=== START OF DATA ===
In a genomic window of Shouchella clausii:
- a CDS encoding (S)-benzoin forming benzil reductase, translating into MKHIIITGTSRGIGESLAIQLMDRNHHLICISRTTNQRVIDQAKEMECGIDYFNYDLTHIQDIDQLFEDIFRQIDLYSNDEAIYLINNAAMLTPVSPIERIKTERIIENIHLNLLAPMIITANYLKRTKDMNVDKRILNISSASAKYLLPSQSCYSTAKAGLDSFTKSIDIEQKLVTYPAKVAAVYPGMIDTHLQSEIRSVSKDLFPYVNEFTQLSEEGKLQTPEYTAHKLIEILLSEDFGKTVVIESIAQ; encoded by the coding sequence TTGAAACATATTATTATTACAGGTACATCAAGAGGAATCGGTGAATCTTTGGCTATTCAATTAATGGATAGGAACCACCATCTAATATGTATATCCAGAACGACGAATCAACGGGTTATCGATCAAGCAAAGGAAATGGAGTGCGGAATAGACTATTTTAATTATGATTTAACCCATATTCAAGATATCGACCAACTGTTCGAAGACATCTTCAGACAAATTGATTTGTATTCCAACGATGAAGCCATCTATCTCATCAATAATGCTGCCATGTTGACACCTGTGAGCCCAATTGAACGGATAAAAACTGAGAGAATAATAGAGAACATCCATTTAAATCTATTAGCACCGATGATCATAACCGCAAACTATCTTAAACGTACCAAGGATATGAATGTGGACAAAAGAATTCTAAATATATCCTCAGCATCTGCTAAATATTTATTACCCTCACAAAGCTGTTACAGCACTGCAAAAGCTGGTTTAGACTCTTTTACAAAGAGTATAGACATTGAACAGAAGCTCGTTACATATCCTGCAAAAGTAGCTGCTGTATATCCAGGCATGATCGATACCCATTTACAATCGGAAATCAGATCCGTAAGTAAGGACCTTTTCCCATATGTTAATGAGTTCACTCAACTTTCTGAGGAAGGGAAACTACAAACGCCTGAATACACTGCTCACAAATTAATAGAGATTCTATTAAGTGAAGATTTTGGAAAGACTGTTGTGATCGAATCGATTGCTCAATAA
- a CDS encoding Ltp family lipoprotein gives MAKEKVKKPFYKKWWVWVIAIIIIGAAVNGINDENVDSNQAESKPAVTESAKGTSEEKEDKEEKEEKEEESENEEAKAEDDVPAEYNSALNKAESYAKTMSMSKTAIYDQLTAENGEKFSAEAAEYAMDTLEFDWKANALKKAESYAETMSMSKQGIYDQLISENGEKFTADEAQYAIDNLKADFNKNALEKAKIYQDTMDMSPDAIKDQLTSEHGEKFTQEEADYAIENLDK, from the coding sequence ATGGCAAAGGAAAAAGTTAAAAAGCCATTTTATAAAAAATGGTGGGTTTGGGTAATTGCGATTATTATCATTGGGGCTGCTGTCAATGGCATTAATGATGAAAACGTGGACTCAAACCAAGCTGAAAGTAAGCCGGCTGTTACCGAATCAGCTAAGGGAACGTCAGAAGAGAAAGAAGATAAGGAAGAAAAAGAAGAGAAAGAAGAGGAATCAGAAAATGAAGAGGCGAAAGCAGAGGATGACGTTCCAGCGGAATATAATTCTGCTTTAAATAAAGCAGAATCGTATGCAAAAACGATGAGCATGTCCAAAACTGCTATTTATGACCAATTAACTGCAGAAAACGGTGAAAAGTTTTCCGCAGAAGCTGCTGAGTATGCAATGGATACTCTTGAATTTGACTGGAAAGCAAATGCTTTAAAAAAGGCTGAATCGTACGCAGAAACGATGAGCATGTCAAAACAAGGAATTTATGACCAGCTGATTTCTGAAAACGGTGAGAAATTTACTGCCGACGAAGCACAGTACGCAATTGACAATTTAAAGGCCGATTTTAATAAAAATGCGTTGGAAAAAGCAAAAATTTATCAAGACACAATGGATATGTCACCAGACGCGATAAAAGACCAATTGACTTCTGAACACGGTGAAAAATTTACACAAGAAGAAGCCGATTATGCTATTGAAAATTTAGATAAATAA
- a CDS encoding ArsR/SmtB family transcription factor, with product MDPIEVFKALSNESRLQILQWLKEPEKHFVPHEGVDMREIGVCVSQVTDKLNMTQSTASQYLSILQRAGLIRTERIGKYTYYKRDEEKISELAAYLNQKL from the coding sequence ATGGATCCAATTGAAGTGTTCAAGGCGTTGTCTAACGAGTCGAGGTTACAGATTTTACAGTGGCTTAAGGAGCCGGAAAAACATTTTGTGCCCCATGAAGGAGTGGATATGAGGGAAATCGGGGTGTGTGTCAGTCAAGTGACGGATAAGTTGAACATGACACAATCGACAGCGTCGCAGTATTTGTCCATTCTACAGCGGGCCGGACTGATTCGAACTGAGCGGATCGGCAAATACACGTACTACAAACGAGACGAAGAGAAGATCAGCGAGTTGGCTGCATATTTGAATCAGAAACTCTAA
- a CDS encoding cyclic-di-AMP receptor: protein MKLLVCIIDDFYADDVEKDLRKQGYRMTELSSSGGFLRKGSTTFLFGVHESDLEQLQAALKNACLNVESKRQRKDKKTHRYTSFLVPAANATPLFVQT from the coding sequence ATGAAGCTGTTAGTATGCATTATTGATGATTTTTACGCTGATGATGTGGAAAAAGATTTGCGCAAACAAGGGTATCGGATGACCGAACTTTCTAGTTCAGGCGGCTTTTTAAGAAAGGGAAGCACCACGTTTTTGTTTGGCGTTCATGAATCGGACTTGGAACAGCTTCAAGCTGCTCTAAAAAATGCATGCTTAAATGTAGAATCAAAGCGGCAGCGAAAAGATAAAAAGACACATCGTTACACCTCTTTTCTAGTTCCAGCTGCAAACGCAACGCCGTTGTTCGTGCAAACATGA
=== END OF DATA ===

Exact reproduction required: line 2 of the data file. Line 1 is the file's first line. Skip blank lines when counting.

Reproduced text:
- a CDS encoding (S)-benzoin forming benzil reductase, translating into MKHIIITGTSRGIGESLAIQLMDRNHHLICISRTTNQRVIDQAKEMECGIDYFNYDLTHIQDIDQLFEDIFRQIDLYSNDEAIYLINNAAMLTPVSPIERIKTERIIENIHLNLLAPMIITANYLKRTKDMNVDKRILNISSASAKYLLPSQSCYSTAKAGLDSFTKSIDIEQKLVTYPAKVAAVYPGMIDTHLQSEIRSVSKDLFPYVNEFTQLSEEGKLQTPEYTAHKLIEILLSEDFGKTVVIESIAQ; encoded by the coding sequence TTGAAACATATTATTATTACAGGTACATCAAGAGGAATCGGTGAATCTTTGGCTATTCAATTAATGGATAGGAACCACCATCTAATATGTATATCCAGAACGACGAATCAACGGGTTATCGATCAAGCAAAGGAAATGGAGTGCGGAATAGACTATTTTAATTATGATTTAACCCATATTCAAGATATCGACCAACTGTTCGAAGACATCTTCAGACAAATTGATTTGTATTCCAACGATGAAGCCATCTATCTCATCAATAATGCTGCCATGTTGACACCTGTGAGCCCAATTGAACGGATAAAAACTGAGAGAATAATAGAGAACATCCATTTAAATCTATTAGCACCGATGATCATAACCGCAAACTATCTTAAACGTACCAAGGATATGAATGTGGACAAAAGAATTCTAAATATATCCTCAGCATCTGCTAAATATTTATTACCCTCACAAAGCTGTTACAGCACTGCAAAAGCTGGTTTAGACTCTTTTACAAAGAGTATAGACATTGAACAGAAGCTCGTTACATATCCTGCAAAAGTAGCTGCTGTATATCCAGGCATGATCGATACCCATTTACAATCGGAAATCAGATCCGTAAGTAAGGACCTTTTCCCATATGTTAATGAGTTCACTCAACTTTCTGAGGAAGGGAAACTACAAACGCCTGAATACACTGCTCACAAATTAATAGAGATTCTATTAAGTGAAGATTTTGGAAAGACTGTTGTGATCGAATCGATTGCTCAATAA